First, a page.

Sales Early Warning System–Are You Leveraging It?


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The second half of the year has just begun. Recently, I’ve been getting some panicky calls, “Our pipeline is a disaster! We need to find and close more deals!” What’s shocking to me is the level of “surprise,” being expressed by these very sophisticated business people. I have to admit, it’s a little difficult for me to understand the “surprise.” I wonder, “Why does this seem to be a surprise, do people have the right measurement systems in place?'”

The pipeline is the single most powerful tool for individuals and managers, alike, to give insight into whether you are on target to making the numbers. At any point in time, you can look at:

  • Are we pursuing a sufficient number of opportunities to achieve our numbers?
  • Are we pursuing high quality opportunities?
  • Is there good flow or velocity through the pipeline, or are things slowing down?
  • Are we maintaining or improving our win rate?
  • Are we maintaining or increasing our average transaction value?
  • Do we have a sufficient number of new opportunities being qualified and coming into the pipeline?

If we are keeping the pipeline updated, we have the most powerful “early warning system” available to us. We have great insight about problems that are impacting us now, as well as problems that may impact us in the future.

The primary reason I’m getting these panic calls is that people are not leveraging the pipeline well. 85% of the time, when I look at an individual’s or organization’s funnel, I immediately see problems with the quality of their funnels—-opportunities that have been in the pipeline for months, sometimes years with no activity. Opportunities that show projected close dates in the past. Opportunities high in the funnel, forecast to close in the next four weeks (on an 18 month sales cycle). The list can go on.

None of this should be a surprise, if people are maintaining their funnel—keeping it current, understanding the metrics that come out of the pipeline, paying attention to the early warning signs.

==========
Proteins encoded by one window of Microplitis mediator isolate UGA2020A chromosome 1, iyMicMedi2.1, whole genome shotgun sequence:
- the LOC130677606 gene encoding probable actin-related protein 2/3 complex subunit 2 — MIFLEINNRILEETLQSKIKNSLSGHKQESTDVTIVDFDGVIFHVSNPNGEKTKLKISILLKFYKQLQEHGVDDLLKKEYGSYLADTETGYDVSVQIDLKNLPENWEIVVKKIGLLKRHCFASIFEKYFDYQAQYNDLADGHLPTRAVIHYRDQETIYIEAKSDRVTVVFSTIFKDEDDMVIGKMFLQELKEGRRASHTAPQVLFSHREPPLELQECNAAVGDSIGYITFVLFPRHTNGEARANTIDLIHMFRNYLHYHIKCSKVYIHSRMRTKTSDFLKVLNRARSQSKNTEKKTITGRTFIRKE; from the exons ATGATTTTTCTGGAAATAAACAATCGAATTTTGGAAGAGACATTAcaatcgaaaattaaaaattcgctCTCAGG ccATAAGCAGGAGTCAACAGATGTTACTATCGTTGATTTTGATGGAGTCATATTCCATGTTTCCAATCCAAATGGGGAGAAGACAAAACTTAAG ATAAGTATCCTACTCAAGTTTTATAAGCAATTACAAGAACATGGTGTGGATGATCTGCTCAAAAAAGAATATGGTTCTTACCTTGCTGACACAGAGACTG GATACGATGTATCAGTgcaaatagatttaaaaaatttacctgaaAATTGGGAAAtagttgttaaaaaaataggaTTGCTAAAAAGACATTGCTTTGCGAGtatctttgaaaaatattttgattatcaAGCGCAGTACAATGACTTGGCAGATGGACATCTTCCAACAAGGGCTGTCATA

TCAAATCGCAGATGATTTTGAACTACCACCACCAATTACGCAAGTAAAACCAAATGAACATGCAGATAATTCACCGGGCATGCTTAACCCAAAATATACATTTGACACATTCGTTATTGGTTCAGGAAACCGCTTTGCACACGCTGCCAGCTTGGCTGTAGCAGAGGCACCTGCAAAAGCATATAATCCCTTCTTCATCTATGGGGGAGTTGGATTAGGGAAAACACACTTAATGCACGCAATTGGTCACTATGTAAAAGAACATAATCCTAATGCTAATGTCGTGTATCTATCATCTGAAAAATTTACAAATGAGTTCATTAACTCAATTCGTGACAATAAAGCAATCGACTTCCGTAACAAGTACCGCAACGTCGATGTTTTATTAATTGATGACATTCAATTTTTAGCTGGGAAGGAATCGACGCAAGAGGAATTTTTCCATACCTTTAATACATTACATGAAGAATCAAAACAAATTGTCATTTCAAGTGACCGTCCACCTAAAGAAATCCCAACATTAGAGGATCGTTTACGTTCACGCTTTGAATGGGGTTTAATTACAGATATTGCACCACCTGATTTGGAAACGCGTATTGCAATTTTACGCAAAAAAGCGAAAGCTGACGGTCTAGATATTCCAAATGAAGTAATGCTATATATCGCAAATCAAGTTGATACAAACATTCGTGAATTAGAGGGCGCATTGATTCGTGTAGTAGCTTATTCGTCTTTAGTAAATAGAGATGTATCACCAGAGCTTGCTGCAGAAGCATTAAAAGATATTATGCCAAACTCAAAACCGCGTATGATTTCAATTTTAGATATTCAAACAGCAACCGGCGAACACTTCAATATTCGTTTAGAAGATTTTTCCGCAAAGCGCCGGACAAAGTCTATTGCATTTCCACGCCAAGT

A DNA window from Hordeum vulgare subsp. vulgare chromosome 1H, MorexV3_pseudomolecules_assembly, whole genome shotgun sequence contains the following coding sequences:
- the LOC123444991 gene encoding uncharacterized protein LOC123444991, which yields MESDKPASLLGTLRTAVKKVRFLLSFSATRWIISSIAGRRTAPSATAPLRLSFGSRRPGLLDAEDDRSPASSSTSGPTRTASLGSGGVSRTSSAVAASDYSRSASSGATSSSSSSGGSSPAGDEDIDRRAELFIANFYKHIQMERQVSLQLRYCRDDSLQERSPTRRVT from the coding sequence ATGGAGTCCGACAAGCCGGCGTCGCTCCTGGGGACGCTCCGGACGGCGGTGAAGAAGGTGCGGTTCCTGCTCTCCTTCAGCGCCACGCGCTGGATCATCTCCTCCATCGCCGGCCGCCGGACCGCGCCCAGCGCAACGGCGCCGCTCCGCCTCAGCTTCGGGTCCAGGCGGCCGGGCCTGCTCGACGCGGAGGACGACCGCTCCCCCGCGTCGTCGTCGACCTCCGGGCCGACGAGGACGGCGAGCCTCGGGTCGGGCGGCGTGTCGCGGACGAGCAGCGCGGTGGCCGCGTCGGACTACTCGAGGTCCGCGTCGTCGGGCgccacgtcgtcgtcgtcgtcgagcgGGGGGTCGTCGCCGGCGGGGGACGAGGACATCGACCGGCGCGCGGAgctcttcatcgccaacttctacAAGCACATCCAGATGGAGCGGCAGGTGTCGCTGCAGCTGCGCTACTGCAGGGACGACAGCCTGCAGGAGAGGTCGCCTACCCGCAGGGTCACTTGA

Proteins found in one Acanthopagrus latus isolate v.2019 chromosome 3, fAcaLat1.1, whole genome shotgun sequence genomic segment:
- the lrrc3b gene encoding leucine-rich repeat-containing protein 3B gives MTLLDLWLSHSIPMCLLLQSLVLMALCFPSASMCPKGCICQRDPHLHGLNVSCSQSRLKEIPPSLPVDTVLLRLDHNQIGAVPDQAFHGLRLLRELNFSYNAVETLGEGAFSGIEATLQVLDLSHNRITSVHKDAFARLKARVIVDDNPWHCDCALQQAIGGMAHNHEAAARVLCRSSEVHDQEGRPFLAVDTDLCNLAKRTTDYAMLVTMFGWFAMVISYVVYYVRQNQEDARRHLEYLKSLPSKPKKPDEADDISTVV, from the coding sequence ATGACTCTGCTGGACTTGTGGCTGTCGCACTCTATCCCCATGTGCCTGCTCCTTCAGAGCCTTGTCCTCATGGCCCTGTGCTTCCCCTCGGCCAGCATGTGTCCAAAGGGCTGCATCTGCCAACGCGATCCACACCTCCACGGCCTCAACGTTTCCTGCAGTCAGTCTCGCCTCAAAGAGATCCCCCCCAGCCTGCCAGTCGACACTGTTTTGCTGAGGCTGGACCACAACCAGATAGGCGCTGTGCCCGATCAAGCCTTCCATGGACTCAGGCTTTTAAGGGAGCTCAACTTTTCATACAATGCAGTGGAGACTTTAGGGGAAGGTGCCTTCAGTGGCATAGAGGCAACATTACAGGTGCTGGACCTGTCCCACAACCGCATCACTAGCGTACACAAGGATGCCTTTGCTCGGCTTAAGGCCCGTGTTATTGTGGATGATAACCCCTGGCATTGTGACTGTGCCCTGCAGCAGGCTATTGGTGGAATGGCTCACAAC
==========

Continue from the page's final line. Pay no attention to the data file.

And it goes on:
As sales people or organizations we need to answer these fundamental questions to be leveraging the funnel as an effective control or early warning system?

  • Do we know the ideal number of opportunities required in each stage of our pipeline to make our number? Do we have at least that number of deals at any point in time in the pipeline.
  • Do we have the right quality of opportunities in the funnel? It’s actually easy to have the right volume of opportunities—we can stuff the pipeline with garbage or low quality deals. When we are opportunity starved, the greatest “urge” sales people face is to stuff the pipeline with junk. We then waste time on bad quality deals, reducing our win rates, reducing our average transaction size, changing the whole dynamic of our pipeline–requiring us to have much greater volume. The single most important thing is to focus on high quality opportunities.
  • Do we know the velocity or flow required to make our number? Having the right number of deals in the funnel is meaningless, if they aren’t moving.
  • Do we know our win rate, are we maintaining or improving it? Flow is meaningless if we are losing too much. If we improve our win rates–by pursuing higher quality deals in our sweet spot, the number of deals we have to chase goes down. If we improve our win rate, by increasing our effectiveness in each deal, the same thing happens.
  • Do we know our average transaction value, are we focusing on deals that fit that, or are we in desperation chasing lower quality deals. Recently, I met a sales team that was panicked in chasing business. Over the course of several months, the average value of the deals they chased was reduced by 75%. They were winning deals, but at a lower value. They didn’t realize that by chasing the lower value deals, they now needed to find and close about 4 times the number of deals they had to in the past. They hadn’t adjusted their other pipeline numbers to reflect this new reality and were confused about why they weren’t making their numbers.